InRangeTV: HK416 Mud Test


InRangeTV did a mud rest on the HK416/MR556 and the rifle did not do very well. So this video it making it rounds on the gun forums and making some waves.

I’ve already seen people online say how the test is a fluke, means nothing, is unfair, etc. That a MR556 upper is not meant to be abused and its’ performance can not reflect the uber-reliability of a HK416. That mud doesn’t exist in real life shooting conditions. That if a shooter gets their weapon muddy they are negligent and deserve to die in a gun fight. Etc.

It is kinda interesting that InRangeTV has done this test with several direct impingement AR15s and they fared better. Tests like this often come down to the grit in the mud.

I’ve owned a few piston uppers for the AR15, LWRC and HK, and I don’t get how adding more moving parts, springs, and etc is suppose to make a gun more reliable. People claim pistons guns are cleaner, but you just end up having to scrape the carbon off the piston with a scraper tool. The same amount of crud, just in different locations.

InRangeTV speculates that the gases being blow into the receiver and bolt carrier help blow out contaminants from the standard AR15 action helping increase reliability in these mud test. What detractors of the AR15 often refer to as “shitting where it eats”.

I’m not saying pistons guns are bad. Personally, I decided if I wanted a piston gun, I’d rather buy a gun designed from the ground up for use with a piston. A SCAR, SIG, AK, etc. I own an AK and a Sig MCX. I wouldn’t say no to a SCAR, B&T APC rifle, etc.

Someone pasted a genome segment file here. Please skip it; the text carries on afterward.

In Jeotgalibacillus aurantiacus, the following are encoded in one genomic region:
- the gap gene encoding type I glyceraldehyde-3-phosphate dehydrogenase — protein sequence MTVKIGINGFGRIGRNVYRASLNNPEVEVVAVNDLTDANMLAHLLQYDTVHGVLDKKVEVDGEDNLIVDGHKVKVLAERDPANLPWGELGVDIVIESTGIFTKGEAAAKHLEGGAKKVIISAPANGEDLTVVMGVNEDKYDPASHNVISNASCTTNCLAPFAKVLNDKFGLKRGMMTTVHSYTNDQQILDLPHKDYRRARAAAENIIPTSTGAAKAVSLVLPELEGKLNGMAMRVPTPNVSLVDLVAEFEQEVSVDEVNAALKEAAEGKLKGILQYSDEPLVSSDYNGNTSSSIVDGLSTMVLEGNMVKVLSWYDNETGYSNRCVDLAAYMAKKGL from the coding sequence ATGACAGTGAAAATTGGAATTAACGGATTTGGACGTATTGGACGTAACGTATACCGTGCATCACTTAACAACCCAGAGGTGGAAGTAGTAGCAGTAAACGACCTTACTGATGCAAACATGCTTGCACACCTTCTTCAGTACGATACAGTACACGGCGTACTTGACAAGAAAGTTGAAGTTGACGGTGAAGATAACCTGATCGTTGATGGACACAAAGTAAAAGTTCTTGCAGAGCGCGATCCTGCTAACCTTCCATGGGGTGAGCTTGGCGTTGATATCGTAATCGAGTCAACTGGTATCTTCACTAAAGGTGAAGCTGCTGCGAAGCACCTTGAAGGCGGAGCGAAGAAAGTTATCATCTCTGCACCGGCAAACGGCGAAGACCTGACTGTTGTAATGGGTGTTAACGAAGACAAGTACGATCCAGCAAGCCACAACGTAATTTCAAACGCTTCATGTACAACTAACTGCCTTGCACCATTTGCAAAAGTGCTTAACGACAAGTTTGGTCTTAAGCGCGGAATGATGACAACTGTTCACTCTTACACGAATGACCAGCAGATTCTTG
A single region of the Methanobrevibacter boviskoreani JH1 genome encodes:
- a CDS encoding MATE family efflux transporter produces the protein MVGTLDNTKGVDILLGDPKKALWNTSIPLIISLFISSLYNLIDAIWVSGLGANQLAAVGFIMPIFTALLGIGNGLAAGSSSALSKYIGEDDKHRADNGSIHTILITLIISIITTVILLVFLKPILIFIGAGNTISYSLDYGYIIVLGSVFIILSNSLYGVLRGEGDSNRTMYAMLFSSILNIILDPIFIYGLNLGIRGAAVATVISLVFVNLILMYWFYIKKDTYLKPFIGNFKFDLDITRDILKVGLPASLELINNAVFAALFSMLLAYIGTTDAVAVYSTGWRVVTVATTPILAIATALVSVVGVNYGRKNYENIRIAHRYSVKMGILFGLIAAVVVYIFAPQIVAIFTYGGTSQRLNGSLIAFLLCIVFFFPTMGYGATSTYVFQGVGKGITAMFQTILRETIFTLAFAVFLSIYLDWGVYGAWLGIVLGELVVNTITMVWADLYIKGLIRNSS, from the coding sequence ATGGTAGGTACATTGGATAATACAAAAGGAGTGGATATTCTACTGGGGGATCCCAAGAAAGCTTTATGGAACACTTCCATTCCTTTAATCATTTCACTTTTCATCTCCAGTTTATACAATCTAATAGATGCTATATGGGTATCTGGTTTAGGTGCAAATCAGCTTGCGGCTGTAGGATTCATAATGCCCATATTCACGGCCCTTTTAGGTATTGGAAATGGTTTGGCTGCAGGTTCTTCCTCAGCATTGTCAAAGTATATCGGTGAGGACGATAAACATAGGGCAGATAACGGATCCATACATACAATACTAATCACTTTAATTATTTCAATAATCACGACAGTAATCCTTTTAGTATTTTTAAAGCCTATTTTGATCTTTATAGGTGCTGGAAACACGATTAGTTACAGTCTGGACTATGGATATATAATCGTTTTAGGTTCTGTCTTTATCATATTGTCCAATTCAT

Ultimately tests like this one can be very random. Success or failure can come down to if a little piece of grit manages to get into an area where it will prevent function. Some guns, like the AK, tend to fail tests with larger grit because the opening for the safety and bolt handle allow for larger chunks of rocks, grit, and debris to get into places where it can stop the functioning of the gun. The AR has less openings for large grit to get in. But small grit in liquid can settle into places that cause problems.

I remember seeing one of my fellow recruits in boot camp being unable to open the action on his issue M16A2 after we went though a portion of the crucible. In this event, we were having to submerse our selves completely in muddy water to pass though various obstacles. I had my buttpack completely fill with mud and it felt like it weight a ton and I got to overhear the instructors point me out make fun of me because of it. In the case of the other recruit, there was so much silt mud sediment that was carried in the watery mud he crawled though that it filled his receiver extension behind the buffer. After he exited the muddy water, the liquid drained from his rifle, leaving the buffer tube full of dirt. This preventing the action from being able to be opened. He ended up having to field strip his rifle, and use a cleaning rod to break up all the sediment that was in his buffer tube.

Shit happens.

I don’t really mean to defend HK, and I sure plan to reference this video when I tease HK fans. But I have one last rebuttal for them. I saw several people try and defend the HK416 by saying, “but it is used by militaries around the world because it is the best”. Let me remind them that many counties want M4 Carbines and similar, but many of these countries don’t want to be buying weapons from us Ugly Americans. Prior to the HK416/417, most of these groups bought the Canadian C7/C8 firearms so that they could have ARs with out buying American guns. Then they bought HKs. Now, years after HK AR pattern rifles, we see some of these groups buy stuff like the SIG516 or SIG MCX. They can have their cake, with out it being American.